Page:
In this groundbreaking epic biography, Douglas Brinkley draws on never-before-published materials to examine the life and achievements of our “naturalist president.” By setting aside more than 230 million acres of wild America for posterity between 1901 and 1909, Theodore Roosevelt made conservation a universal endeavor. This crusade for the American wilderness was perhaps the greatest U.S. presidential initiative between the Civil War and World…

Who am I?

Clay Risen has been a reporter and senior editor at The New York Times for 11 years. He is the author of three widely respected books on American history, most recently The Crowded Hour: Theodore Roosevelt, the Rough Riders, and the Dawn of the American Century, which was a Times Notable Book for 2019 and a finalist for the Gilder-Lehrman Prize for Military History.


I wrote...

The Crowded Hour: Theodore Roosevelt, the Rough Riders, and the Dawn of the American Century

By Clay Risen,

Book cover of The Crowded Hour: Theodore Roosevelt, the Rough Riders, and the Dawn of the American Century

What is my book about?

Theodore Roosevelt commanded the Rough Riders, a volunteer regiment, during the Spanish-American War, an adventure that catapulted him to national fame and paved his way to the White House. It also made the Rough Riders themselves famous, and their collective experience, and the war itself, forever changed the course of American history as the country moved from the isolationism of the 19th century to the global dominance of the 20th.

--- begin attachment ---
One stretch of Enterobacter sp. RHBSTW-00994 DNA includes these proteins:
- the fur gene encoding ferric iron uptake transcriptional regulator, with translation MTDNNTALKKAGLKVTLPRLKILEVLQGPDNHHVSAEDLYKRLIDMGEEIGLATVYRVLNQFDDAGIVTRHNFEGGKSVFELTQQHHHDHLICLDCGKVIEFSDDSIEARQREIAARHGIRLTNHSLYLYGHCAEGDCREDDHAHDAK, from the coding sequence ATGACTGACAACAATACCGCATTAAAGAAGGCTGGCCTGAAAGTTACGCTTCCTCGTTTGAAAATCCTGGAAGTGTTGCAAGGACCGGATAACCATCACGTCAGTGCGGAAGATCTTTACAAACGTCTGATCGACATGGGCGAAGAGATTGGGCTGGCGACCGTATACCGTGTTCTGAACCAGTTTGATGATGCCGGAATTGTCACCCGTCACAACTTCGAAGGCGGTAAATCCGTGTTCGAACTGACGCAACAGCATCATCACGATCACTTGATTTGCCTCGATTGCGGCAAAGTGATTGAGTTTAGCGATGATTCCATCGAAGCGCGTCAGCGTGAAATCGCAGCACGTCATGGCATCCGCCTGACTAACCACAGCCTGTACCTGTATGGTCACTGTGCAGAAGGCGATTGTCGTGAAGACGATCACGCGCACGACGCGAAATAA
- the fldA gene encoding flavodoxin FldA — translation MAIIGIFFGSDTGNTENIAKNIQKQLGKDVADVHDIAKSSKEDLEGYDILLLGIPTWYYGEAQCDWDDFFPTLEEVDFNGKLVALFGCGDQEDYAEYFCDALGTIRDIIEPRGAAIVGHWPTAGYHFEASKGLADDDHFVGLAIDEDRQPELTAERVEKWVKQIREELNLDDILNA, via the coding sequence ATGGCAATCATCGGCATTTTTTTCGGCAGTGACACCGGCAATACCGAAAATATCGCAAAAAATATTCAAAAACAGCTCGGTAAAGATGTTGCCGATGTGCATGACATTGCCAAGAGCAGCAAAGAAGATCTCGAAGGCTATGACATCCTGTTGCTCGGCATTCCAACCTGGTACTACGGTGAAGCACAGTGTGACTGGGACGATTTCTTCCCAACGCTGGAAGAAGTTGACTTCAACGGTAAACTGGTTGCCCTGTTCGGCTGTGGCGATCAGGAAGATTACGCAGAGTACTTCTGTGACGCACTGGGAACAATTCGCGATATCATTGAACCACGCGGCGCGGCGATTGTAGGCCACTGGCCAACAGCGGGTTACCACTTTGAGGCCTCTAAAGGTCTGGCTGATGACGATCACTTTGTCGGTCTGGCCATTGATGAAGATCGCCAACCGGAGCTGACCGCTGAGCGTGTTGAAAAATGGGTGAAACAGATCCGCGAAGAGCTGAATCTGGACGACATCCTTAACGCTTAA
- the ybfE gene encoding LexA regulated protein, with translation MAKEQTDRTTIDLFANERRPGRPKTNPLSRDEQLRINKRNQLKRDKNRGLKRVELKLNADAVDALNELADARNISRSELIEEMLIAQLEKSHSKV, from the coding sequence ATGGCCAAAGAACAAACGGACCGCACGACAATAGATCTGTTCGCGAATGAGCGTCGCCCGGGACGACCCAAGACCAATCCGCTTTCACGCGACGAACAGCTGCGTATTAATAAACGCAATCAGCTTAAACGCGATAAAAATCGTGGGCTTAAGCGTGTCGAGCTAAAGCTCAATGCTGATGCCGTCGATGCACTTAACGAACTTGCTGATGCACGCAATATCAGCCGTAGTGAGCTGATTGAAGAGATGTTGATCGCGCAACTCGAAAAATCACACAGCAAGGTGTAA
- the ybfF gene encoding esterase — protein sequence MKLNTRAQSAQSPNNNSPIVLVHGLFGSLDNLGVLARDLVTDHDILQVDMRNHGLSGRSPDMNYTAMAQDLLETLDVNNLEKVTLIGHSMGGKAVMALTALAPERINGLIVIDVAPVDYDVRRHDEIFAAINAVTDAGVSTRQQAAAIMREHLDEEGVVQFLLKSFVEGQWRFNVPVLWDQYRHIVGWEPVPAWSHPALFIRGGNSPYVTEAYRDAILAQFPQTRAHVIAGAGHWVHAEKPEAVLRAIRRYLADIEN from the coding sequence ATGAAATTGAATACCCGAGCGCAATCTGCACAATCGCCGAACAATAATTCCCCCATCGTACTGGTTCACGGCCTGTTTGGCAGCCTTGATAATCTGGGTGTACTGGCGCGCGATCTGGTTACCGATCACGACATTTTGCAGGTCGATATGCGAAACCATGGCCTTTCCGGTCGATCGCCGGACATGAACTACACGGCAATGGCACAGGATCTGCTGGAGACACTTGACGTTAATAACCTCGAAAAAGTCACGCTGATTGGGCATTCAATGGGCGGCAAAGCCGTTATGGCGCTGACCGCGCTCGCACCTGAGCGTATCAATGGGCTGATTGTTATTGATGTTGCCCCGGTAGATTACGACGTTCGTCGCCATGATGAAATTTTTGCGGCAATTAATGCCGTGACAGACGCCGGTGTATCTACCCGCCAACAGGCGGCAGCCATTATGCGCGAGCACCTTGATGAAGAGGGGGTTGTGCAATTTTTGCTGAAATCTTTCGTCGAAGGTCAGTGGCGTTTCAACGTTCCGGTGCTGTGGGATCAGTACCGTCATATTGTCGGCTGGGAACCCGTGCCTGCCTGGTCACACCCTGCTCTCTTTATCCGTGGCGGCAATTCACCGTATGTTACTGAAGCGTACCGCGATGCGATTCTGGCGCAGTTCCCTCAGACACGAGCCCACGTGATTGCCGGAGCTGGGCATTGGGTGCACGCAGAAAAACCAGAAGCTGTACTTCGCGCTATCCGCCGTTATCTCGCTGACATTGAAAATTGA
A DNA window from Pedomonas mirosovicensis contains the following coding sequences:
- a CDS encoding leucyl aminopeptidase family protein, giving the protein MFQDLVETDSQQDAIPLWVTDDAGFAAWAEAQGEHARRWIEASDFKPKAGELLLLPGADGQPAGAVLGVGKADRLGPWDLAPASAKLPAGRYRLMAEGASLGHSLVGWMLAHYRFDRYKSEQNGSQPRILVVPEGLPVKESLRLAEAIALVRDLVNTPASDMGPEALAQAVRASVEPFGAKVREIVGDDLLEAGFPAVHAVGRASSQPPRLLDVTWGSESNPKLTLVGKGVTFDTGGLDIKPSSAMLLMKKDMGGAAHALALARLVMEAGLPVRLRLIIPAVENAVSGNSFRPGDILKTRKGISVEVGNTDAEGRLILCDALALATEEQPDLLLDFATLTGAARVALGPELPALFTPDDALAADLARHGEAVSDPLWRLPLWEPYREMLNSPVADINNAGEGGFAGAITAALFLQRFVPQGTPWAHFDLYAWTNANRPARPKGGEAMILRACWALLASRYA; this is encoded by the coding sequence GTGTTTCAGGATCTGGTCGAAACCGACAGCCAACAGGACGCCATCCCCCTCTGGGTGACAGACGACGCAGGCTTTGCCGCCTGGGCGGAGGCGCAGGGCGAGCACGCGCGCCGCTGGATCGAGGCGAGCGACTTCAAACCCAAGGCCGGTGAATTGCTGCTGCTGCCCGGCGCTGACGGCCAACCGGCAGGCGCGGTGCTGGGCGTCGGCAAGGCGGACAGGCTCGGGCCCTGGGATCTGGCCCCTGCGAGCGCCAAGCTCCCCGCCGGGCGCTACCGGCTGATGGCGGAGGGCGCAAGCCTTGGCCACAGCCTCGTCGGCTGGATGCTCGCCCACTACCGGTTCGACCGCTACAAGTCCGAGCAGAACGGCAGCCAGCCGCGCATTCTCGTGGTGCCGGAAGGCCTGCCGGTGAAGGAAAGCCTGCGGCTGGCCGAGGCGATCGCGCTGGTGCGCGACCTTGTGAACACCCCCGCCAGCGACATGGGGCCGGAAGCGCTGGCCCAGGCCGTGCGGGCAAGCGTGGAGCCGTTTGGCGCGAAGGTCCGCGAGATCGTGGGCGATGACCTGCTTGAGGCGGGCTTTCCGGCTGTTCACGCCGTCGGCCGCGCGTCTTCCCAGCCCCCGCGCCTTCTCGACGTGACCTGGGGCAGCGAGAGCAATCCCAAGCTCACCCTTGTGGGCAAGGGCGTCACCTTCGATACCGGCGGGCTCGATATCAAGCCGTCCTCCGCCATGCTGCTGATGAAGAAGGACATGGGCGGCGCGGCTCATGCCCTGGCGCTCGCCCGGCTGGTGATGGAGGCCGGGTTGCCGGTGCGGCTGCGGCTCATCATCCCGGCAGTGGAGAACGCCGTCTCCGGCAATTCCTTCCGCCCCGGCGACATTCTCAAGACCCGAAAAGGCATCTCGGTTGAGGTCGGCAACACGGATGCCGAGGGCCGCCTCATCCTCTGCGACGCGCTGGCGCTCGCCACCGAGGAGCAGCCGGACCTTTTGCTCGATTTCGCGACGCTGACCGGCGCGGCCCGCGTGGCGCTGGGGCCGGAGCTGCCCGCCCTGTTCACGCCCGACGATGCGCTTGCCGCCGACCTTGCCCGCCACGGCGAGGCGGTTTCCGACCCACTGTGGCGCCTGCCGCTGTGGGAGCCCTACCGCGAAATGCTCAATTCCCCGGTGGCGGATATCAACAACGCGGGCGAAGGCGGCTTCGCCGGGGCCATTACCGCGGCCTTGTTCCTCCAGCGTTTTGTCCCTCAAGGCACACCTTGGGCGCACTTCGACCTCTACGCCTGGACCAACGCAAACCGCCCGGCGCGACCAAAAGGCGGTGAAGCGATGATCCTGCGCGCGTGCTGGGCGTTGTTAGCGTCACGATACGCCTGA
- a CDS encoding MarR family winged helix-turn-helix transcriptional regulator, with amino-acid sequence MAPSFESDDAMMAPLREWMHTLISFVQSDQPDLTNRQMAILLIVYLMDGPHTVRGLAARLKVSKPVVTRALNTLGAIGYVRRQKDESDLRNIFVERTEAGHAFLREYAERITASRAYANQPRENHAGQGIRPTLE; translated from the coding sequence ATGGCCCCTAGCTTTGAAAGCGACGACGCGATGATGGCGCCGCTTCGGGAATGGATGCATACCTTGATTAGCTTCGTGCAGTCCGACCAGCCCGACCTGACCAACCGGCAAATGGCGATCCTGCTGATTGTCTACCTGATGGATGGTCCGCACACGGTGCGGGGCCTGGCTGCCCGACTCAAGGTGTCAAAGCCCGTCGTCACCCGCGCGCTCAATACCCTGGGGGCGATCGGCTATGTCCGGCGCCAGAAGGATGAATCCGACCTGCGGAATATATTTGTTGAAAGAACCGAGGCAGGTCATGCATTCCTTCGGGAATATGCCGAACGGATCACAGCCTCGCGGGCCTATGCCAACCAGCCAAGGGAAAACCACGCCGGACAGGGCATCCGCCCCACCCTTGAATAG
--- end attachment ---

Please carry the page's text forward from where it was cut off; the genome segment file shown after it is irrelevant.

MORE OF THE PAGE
One of Us

By Barrie Gilbert,

Book cover of One of Us: A Biologist's Walk Among Bears

Dr. Barrie Gilbert’s memoir, One of Us: A Biologist’s Walk Among Bears, is nothing if not a magnificent portrait and case study of humility. A half-century of incisive study and research into the baits, and needs and, perhaps most importantly, social complexity and intense attachments and intelligence of grizzly bears should be the lede here—not a single incident from Gilbert’s youth, when he surprised a mother grizzly with cubs while coming over a ridge into the wind. But so goes storytelling. Imbued with the compassion and generosity of the forgiven, Gilbert’s acute and intimate knowledge of the animal Indigenous cultures referred to as “the Real Bear” is unprecedented and unequaled in the tattered and impoverished remains of contemporary society in which so many have lost—are bereft of—any attachment to the wilderness from which we were birthed.

One of Us

By Barrie Gilbert,

Why should I read it?

1 author picked One of Us as one of their favorite books, and they share why you should read it.

What is this book about?